Angina, also known as angina pectoris, is chest pain or pressure, usually caused by insufficient blood flow to the heart muscle (myocardium). It is most commonly a symptom of coronary artery disease.
|Other names||Stenocardia, angina pectoris|
|Illustration depicting angina|
|Complications||Heart attack, unstable angina|
Angina is typically the result of obstruction or spasm of the arteries that supply blood to the heart muscle. The main mechanism of coronary artery obstruction is atherosclerosis as part of coronary artery disease. Other causes of angina include abnormal heart rhythms, heart failure and, less commonly, anemia. The term derives from the Latin angere ("to strangle") and pectus ("chest"), and can therefore be translated as "a strangling feeling in the chest".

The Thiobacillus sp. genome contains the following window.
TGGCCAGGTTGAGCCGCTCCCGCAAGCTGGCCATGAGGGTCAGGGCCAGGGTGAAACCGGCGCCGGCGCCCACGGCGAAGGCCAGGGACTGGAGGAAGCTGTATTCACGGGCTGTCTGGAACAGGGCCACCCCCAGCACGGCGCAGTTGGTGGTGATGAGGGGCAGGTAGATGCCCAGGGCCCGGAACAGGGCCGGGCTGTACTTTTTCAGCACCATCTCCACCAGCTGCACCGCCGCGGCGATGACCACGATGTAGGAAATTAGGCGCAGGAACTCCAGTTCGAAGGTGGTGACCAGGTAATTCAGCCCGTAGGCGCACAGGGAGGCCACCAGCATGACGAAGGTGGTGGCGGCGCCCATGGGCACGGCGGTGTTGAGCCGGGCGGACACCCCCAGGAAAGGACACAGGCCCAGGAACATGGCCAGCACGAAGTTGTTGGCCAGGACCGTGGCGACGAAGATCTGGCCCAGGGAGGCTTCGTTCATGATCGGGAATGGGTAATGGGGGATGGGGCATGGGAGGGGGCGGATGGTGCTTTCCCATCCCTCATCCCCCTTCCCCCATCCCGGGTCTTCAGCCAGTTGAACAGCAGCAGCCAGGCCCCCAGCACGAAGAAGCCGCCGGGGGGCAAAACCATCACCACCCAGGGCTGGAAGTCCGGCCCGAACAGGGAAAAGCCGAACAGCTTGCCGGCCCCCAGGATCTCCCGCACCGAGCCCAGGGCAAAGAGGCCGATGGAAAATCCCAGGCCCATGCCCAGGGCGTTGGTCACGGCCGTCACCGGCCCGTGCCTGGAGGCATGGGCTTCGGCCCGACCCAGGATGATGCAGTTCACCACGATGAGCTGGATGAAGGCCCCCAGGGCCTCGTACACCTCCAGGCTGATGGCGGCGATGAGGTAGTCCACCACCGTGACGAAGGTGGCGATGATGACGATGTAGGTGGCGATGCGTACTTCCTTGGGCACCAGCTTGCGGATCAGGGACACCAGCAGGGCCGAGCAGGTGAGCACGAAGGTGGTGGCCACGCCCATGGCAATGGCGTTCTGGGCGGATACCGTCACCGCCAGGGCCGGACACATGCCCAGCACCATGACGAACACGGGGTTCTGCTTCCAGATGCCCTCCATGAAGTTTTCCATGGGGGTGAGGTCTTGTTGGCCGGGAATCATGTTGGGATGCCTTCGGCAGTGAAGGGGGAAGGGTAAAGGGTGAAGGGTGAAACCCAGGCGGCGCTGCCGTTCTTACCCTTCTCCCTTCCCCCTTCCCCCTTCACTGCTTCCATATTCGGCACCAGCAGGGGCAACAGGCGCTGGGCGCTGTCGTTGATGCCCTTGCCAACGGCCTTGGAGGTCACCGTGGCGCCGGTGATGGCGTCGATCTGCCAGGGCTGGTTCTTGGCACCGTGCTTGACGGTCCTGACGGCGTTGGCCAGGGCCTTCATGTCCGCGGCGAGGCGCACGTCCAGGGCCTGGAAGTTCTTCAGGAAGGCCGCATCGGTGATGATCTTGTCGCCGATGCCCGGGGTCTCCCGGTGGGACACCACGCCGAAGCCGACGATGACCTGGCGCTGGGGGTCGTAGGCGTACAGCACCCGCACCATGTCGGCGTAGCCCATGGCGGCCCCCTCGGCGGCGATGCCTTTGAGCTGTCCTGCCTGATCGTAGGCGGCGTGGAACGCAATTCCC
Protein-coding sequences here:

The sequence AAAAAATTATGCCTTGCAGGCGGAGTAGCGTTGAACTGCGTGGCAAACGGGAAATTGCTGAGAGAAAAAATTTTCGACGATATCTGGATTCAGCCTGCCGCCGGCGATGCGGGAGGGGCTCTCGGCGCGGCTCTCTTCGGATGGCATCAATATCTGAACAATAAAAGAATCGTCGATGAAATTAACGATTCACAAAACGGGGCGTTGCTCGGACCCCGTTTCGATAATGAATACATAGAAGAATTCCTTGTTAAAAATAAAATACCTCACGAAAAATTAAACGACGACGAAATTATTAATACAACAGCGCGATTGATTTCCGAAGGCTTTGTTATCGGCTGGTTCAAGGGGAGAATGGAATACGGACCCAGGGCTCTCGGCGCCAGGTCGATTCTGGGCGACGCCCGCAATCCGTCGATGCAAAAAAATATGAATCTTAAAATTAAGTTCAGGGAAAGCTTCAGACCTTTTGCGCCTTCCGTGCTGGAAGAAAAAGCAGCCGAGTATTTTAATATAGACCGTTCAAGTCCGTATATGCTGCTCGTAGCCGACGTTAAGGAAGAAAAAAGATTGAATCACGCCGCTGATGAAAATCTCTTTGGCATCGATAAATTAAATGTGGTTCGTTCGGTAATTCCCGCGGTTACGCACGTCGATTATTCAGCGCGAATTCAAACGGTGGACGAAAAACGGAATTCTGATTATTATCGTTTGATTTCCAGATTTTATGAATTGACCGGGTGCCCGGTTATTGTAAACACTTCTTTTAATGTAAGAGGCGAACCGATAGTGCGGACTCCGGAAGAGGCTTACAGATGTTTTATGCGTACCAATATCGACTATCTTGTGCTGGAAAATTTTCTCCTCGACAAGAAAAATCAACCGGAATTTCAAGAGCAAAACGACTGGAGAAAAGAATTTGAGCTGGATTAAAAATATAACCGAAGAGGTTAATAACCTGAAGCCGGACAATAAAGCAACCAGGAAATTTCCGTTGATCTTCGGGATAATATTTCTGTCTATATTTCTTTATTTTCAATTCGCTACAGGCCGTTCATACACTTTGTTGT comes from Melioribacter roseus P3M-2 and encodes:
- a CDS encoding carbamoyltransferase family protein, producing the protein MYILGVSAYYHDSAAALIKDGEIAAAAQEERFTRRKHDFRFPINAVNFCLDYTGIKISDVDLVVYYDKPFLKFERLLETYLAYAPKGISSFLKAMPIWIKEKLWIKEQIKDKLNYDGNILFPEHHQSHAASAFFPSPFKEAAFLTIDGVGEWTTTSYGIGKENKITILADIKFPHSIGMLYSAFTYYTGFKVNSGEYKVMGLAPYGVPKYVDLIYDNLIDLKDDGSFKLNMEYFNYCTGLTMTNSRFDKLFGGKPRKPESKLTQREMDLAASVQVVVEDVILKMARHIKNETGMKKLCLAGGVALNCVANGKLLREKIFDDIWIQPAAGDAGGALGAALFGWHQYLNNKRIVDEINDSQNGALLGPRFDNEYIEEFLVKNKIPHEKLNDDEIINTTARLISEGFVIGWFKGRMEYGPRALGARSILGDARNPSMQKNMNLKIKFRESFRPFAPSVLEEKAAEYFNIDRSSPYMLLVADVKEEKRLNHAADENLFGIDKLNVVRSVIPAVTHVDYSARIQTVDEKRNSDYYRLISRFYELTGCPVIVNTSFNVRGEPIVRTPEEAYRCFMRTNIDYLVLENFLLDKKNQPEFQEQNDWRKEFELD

There is a weak relationship between severity of angina and degree of oxygen deprivation in the heart muscle, however, the severity of angina does not always match the degree of oxygen deprivation to the heart or the risk of a myocardial infarction (heart attack). Some people may experience severe pain even though there is little risk of a heart attack. Others may have a heart attack and experience little or no pain. In some cases, angina can be quite severe. Worsening angina attacks, sudden-onset angina at rest, and angina lasting more than 15 minutes are symptoms of unstable angina (usually grouped with similar conditions as the acute coronary syndrome). As these may precede a heart attack, they require urgent medical attention and are, in general, treated similarly to myocardial infarction.
In the early 20th century, severe angina was seen as a sign of impending death. However, modern medical therapies have improved the outlook substantially. Middle-age patients who experience moderate to severe angina (grading by classes II, III, and IV) have a five-year survival rate of approximately 92%.